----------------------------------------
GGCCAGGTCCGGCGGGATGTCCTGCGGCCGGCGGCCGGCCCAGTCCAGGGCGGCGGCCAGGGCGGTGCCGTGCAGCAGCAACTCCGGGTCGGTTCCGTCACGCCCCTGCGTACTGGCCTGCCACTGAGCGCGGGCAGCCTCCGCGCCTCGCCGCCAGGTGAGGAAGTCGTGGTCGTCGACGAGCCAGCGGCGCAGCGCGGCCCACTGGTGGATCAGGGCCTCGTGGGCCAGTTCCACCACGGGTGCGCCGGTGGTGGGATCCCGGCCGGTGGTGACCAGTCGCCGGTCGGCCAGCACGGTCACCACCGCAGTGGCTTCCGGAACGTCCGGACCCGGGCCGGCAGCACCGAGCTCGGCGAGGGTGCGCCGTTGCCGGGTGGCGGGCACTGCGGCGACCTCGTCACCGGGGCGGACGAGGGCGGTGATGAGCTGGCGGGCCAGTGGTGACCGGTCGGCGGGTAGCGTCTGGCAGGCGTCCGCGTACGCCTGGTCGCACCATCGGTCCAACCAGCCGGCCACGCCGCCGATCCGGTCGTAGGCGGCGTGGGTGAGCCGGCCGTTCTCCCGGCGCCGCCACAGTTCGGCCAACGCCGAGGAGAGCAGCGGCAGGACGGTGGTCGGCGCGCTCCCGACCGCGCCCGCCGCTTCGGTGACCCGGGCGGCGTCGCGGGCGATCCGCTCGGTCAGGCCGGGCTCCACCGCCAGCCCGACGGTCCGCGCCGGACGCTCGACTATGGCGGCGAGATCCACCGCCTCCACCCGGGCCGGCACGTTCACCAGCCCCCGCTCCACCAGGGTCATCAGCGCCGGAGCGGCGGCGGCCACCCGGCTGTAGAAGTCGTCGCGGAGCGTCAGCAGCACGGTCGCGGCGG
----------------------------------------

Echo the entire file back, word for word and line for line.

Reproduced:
GGCCAGGTCCGGCGGGATGTCCTGCGGCCGGCGGCCGGCCCAGTCCAGGGCGGCGGCCAGGGCGGTGCCGTGCAGCAGCAACTCCGGGTCGGTTCCGTCACGCCCCTGCGTACTGGCCTGCCACTGAGCGCGGGCAGCCTCCGCGCCTCGCCGCCAGGTGAGGAAGTCGTGGTCGTCGACGAGCCAGCGGCGCAGCGCGGCCCACTGGTGGATCAGGGCCTCGTGGGCCAGTTCCACCACGGGTGCGCCGGTGGTGGGATCCCGGCCGGTGGTGACCAGTCGCCGGTCGGCCAGCACGGTCACCACCGCAGTGGCTTCCGGAACGTCCGGACCCGGGCCGGCAGCACCGAGCTCGGCGAGGGTGCGCCGTTGCCGGGTGGCGGGCACTGCGGCGACCTCGTCACCGGGGCGGACGAGGGCGGTGATGAGCTGGCGGGCCAGTGGTGACCGGTCGGCGGGTAGCGTCTGGCAGGCGTCCGCGTACGCCTGGTCGCACCATCGGTCCAACCAGCCGGCCACGCCGCCGATCCGGTCGTAGGCGGCGTGGGTGAGCCGGCCGTTCTCCCGGCGCCGCCACAGTTCGGCCAACGCCGAGGAGAGCAGCGGCAGGACGGTGGTCGGCGCGCTCCCGACCGCGCCCGCCGCTTCGGTGACCCGGGCGGCGTCGCGGGCGATCCGCTCGGTCAGGCCGGGCTCCACCGCCAGCCCGACGGTCCGCGCCGGACGCTCGACTATGGCGGCGAGATCCACCGCCTCCACCCGGGCCGGCACGTTCACCAGCCCCCGCTCCACCAGGGTCATCAGCGCCGGAGCGGCGGCGGCCACCCGGCTGTAGAAGTCGTCGCGGAGCGTCAGCAGCACGGTCGCGGCGG